Occasionally, you may come across a British made chest that doesn't have a maker's name but on closer examination you may see pencil inscriptions. These are likely to be on the secondary timbers on the carcase or drawer bases or backs and can include cabinet maker's name, date, or merely a number given to a drawer or if it is for the top right or left side.

Pencil inscription on A&N CSL teak chest shown below.
The timber which a chest is made from can be a great indicator as to where a chest was made though it should be remembered that in most British cabinet making a lot of the primary timber used was imported. A lot of British chests will have been made from mahogany, teak and camphorwood . Timbers that were imported. Some campaign chests were made from blonde oak or walnut and that would be a fairly strong indicator to the chest being made in Britain as it would be highly unlikely that these timbers would be used abroad. To get a more accurate pointer to origin rather than looking at the primary timber used it is the secondary timbers used for back boards and drawer linings that give a far stronger provenance. As a general rule these will be native timbers to the place of construction. In British chests the use of oak, ash and deal were commonly used for secondary timbers in drawer construction though on some you will find mahogany also used. A good knowledge of different types of timber is obviously essential here.

Teak A&N CSL Cavalry chest.

Teak Anglo-Indian Chest.

In the knowledge of the different construction techniques used in British cabinet work and those used abroad we find some strong indicators as to where a chest was made. This, like the knowledge of timbers, can take a while to fully understand. 18th and 19th century British cabinet work is second to none in quality so generally easily recognisable.  For the novice a good starting point will be to inspect the dovetail joints on the drawer construction. A finely cut dovetail joint is easily distinguishable from a larger and sometimes far cruder colonial equivalent. Be aware though that by the end of the 19th century some British cabinet makers had embraced modern technology and had started to use machine cut dovetail joints that like the colonial equivalent will be larger and cruder. For the more experienced collector closer inspection of campaign chests construction will show a marked difference in those made in Britain and the colonies.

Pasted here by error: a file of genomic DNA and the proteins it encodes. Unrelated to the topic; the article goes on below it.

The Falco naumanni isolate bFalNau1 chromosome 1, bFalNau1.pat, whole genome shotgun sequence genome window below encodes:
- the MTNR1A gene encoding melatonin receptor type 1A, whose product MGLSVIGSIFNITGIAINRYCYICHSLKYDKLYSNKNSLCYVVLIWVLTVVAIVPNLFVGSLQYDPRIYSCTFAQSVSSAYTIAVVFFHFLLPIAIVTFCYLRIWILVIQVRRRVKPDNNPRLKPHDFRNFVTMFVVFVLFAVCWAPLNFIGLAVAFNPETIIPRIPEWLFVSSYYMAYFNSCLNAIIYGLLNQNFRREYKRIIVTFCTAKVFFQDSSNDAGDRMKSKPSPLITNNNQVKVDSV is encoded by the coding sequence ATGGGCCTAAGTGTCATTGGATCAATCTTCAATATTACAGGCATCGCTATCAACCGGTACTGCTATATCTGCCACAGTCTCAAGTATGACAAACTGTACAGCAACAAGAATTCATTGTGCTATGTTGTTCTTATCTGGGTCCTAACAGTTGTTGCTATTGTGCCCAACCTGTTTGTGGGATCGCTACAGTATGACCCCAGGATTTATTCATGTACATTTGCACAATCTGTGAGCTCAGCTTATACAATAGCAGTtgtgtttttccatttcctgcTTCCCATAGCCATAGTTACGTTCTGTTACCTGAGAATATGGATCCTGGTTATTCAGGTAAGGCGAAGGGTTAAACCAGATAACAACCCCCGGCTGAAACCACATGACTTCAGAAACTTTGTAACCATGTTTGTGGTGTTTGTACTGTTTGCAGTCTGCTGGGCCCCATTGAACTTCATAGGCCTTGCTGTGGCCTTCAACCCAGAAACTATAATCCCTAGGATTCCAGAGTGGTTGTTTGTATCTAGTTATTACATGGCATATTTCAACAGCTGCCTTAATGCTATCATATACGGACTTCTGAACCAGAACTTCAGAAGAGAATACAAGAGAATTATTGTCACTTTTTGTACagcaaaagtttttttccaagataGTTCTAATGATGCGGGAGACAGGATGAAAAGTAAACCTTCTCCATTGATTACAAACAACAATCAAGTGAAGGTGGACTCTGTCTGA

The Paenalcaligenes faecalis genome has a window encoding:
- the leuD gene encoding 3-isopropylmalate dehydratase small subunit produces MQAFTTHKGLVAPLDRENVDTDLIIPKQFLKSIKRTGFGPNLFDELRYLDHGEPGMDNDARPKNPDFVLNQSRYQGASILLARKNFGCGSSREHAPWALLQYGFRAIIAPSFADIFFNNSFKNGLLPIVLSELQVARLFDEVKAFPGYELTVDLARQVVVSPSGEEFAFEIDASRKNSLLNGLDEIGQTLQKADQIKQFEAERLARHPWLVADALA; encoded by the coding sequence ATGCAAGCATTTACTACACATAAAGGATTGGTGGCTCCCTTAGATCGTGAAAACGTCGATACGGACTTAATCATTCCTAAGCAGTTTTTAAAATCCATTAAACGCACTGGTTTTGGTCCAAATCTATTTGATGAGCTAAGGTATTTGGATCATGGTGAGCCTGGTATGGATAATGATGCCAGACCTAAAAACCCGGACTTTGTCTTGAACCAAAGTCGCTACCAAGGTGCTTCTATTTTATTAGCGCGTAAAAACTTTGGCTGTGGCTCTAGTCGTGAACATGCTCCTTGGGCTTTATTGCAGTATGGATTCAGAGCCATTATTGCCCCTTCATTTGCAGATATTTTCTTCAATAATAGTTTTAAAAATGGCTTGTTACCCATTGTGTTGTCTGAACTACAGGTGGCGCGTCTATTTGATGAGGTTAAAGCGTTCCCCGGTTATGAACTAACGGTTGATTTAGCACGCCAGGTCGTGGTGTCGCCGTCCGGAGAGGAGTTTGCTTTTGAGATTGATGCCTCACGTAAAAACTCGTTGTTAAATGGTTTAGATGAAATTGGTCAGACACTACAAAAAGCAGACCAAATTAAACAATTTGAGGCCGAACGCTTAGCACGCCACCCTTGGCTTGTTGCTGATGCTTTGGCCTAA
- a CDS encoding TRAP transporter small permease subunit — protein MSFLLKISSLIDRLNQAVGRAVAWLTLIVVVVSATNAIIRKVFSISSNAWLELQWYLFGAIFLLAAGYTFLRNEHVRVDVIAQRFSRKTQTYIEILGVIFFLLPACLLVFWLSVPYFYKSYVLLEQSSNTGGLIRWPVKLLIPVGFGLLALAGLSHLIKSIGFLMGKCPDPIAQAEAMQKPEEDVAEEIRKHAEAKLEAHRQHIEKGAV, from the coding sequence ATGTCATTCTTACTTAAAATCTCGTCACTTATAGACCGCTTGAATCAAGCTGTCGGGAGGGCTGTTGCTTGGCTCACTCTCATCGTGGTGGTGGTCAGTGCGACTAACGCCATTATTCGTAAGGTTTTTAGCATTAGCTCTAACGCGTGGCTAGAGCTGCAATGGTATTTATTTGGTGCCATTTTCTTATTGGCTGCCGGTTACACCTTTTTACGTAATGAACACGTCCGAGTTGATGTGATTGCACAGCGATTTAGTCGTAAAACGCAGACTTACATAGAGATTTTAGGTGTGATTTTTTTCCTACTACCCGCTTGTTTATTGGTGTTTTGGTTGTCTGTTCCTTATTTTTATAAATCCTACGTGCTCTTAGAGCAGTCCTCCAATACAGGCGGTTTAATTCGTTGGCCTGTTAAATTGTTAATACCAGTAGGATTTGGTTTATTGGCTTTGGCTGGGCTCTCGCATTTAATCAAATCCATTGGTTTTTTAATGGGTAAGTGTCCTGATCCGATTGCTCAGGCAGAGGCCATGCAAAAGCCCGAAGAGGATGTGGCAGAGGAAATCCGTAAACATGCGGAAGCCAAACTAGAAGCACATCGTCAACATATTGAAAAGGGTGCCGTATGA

Fine British Dovetail Joints.

Machine cut Dovetail Joints.

A final great indicator to the whereabouts of where a chest may have been made is the metal hardware used by the maker on their chests. Though there are differences, both in style and manufacture in British made handles, corner pieces and brass strap-work and those made in the colonies this can be a difficult one to use as an indicator of construction origin. Apart from the lower quality sheet brass strap-work and lower grade skeletal handles found on some Anglo-Indian chests, differentiating between the British made and higher quality colonial brass work can be quite tricky. However locks can sometimes be an easier one to examine. A lot of British locks will provide a few clues that show they are British. There may be the maker's name which research can provide a whole host of information. They may have evidence of the reigning monarch with either a GR or VR indicating Georgian or Victorian period. You may also see "patent" or "4 lever" which are good signs they are British.   A note of caution though: it was quite common for British hardware to be exported to the colonies to be used in furniture made in that country.  Also, it is not unusual for locks to get replaced on chests. For this reason using just one of the above indicators should not be relied on to show where a campaign chest was made. However, using a combination of all of the above may help even the novice to get some idea of country of origin.

Original Lock on a Richard Millard Chest.

Main Lock to Secretaire drawer on the same chest.

         The study of origin of colonial chests is an area that still requires much research. Chinese Export chests may be easily distinguishable but it should be remembered that Chinese cabinet makers were working not only in China but right the way across to the west of Canton and into India. It can be possible to differentiate chests made by Chinese cabinet makers working in India through their quality, and the construction techniques used but the waters can get somewhat muddied. It is hoped in the future with more information coming to light that this should become easier and we will know which chests made in India were by local cabinet makers, Chinese cabinet makers or those made by English cabinet makers who had set up workshops in the country.

      Hopefully this will give you some help in tackling this somewhat complex issue and should enable you to at least determine if a chest is British made. As mentioned, moving on to the colonies may take a little more time and experience. You may also be able to use the above in considering other types of campaign furniture as most will be equally relevant to chairs, tables etc.